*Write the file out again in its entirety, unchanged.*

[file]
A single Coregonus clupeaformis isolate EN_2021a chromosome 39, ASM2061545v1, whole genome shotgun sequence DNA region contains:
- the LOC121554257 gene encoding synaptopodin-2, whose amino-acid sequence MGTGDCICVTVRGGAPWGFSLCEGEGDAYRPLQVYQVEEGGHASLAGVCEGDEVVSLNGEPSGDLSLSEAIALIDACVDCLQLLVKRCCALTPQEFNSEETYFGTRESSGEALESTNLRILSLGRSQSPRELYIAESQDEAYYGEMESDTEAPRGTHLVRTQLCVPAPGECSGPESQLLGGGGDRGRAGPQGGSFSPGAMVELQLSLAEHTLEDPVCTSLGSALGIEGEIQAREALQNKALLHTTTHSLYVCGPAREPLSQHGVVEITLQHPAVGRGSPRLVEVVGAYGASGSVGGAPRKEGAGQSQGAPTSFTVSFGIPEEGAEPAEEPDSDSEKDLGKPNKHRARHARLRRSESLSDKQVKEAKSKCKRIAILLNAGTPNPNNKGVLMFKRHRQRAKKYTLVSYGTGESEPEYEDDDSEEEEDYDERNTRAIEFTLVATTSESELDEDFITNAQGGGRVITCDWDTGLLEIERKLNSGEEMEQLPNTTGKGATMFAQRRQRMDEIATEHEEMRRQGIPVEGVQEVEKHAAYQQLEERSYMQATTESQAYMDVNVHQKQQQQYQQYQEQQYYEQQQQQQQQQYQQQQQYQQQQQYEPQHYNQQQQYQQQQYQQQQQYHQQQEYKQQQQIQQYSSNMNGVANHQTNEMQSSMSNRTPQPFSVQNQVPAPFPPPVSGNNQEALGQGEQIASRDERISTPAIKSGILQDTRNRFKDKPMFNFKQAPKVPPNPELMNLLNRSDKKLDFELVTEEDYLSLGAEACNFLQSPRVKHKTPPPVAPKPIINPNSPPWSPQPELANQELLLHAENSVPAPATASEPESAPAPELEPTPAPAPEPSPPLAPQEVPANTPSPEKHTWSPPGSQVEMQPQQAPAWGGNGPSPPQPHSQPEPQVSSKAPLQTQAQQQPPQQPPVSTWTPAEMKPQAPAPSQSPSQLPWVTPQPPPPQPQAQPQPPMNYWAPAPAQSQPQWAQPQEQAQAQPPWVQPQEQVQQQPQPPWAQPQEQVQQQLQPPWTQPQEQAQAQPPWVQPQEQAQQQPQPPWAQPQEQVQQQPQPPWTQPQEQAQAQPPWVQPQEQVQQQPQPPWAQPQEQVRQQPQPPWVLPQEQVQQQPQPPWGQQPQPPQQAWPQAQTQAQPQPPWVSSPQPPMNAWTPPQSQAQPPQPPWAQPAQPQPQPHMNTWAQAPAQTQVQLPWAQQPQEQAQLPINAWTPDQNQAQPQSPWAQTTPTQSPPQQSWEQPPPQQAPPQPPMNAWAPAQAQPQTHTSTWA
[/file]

A single Coregonus clupeaformis isolate EN_2021a chromosome 39, ASM2061545v1, whole genome shotgun sequence DNA region contains:
- the LOC121554257 gene encoding synaptopodin-2, whose amino-acid sequence MGTGDCICVTVRGGAPWGFSLCEGEGDAYRPLQVYQVEEGGHASLAGVCEGDEVVSLNGEPSGDLSLSEAIALIDACVDCLQLLVKRCCALTPQEFNSEETYFGTRESSGEALESTNLRILSLGRSQSPRELYIAESQDEAYYGEMESDTEAPRGTHLVRTQLCVPAPGECSGPESQLLGGGGDRGRAGPQGGSFSPGAMVELQLSLAEHTLEDPVCTSLGSALGIEGEIQAREALQNKALLHTTTHSLYVCGPAREPLSQHGVVEITLQHPAVGRGSPRLVEVVGAYGASGSVGGAPRKEGAGQSQGAPTSFTVSFGIPEEGAEPAEEPDSDSEKDLGKPNKHRARHARLRRSESLSDKQVKEAKSKCKRIAILLNAGTPNPNNKGVLMFKRHRQRAKKYTLVSYGTGESEPEYEDDDSEEEEDYDERNTRAIEFTLVATTSESELDEDFITNAQGGGRVITCDWDTGLLEIERKLNSGEEMEQLPNTTGKGATMFAQRRQRMDEIATEHEEMRRQGIPVEGVQEVEKHAAYQQLEERSYMQATTESQAYMDVNVHQKQQQQYQQYQEQQYYEQQQQQQQQQYQQQQQYQQQQQYEPQHYNQQQQYQQQQYQQQQQYHQQQEYKQQQQIQQYSSNMNGVANHQTNEMQSSMSNRTPQPFSVQNQVPAPFPPPVSGNNQEALGQGEQIASRDERISTPAIKSGILQDTRNRFKDKPMFNFKQAPKVPPNPELMNLLNRSDKKLDFELVTEEDYLSLGAEACNFLQSPRVKHKTPPPVAPKPIINPNSPPWSPQPELANQELLLHAENSVPAPATASEPESAPAPELEPTPAPAPEPSPPLAPQEVPANTPSPEKHTWSPPGSQVEMQPQQAPAWGGNGPSPPQPHSQPEPQVSSKAPLQTQAQQQPPQQPPVSTWTPAEMKPQAPAPSQSPSQLPWVTPQPPPPQPQAQPQPPMNYWAPAPAQSQPQWAQPQEQAQAQPPWVQPQEQVQQQPQPPWAQPQEQVQQQLQPPWTQPQEQAQAQPPWVQPQEQAQQQPQPPWAQPQEQVQQQPQPPWTQPQEQAQAQPPWVQPQEQVQQQPQPPWAQPQEQVRQQPQPPWVLPQEQVQQQPQPPWGQQPQPPQQAWPQAQTQAQPQPPWVSSPQPPMNAWTPPQSQAQPPQPPWAQPAQPQPQPHMNTWAQAPAQTQVQLPWAQQPQEQAQLPINAWTPDQNQAQPQSPWAQTTPTQSPPQQSWEQPPPQQAPPQPPMNAWAPAQAQPQTHTSTWA